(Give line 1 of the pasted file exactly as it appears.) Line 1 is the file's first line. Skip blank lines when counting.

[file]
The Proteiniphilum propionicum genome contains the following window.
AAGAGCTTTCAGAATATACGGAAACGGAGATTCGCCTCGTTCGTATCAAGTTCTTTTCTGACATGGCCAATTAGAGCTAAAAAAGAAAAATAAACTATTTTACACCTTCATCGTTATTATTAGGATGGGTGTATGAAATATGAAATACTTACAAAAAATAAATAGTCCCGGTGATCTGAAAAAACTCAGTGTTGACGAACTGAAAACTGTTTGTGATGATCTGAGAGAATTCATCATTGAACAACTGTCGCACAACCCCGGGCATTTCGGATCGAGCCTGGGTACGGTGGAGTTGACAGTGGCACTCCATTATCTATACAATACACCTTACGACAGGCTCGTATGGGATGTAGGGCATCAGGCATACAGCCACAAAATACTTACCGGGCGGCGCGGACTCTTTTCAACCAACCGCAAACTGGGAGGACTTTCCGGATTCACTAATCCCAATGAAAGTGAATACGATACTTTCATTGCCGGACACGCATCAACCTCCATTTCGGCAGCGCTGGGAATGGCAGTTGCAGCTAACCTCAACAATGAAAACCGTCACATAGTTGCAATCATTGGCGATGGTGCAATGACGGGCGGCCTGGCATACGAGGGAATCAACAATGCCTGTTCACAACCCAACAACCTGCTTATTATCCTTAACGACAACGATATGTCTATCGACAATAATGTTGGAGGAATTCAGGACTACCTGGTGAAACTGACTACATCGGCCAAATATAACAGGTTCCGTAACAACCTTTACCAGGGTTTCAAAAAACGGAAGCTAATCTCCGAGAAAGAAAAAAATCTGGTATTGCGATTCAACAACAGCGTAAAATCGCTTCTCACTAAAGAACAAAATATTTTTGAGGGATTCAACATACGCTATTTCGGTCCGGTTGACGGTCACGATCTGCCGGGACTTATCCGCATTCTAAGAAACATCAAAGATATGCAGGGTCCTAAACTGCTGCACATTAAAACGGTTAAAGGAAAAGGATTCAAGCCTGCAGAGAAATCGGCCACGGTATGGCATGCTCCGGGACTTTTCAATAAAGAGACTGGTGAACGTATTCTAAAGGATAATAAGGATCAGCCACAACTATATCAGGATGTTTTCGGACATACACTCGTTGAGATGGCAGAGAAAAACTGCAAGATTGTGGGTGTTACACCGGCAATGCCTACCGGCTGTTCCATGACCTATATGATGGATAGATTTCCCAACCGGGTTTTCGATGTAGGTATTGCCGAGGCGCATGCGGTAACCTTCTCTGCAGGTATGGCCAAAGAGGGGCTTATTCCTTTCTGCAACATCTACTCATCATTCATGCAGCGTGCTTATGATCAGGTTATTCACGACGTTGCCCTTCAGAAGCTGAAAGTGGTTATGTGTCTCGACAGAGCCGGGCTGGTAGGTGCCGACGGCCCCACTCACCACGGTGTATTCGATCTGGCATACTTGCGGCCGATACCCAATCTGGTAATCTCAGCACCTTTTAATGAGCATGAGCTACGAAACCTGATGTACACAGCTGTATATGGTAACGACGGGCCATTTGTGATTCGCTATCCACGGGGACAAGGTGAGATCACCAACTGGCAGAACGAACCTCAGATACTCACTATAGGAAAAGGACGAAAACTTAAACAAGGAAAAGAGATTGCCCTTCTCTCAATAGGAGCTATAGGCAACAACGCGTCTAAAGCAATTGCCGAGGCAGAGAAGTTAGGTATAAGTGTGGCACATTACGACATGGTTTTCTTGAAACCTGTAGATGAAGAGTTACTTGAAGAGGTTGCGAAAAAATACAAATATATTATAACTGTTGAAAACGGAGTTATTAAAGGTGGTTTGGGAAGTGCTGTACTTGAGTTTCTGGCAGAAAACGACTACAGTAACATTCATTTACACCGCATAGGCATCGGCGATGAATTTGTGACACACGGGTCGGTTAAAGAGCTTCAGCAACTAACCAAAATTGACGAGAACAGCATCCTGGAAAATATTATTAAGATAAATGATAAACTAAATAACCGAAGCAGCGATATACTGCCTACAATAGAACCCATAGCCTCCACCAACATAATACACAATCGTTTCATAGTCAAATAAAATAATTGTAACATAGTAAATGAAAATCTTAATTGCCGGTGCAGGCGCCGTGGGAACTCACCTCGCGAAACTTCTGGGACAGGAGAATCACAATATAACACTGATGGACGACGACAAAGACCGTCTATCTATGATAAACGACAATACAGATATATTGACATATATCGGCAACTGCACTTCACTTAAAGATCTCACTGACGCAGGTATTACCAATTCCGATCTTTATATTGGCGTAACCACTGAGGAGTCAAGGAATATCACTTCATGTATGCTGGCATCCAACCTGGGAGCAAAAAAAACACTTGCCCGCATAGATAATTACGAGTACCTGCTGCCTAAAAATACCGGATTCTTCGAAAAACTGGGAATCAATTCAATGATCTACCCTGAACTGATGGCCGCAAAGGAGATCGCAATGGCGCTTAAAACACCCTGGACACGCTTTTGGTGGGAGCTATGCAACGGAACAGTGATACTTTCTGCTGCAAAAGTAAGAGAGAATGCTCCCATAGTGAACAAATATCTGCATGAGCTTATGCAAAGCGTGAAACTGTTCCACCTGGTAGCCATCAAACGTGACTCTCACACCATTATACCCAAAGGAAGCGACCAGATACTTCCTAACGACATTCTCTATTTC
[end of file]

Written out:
The Proteiniphilum propionicum genome contains the following window.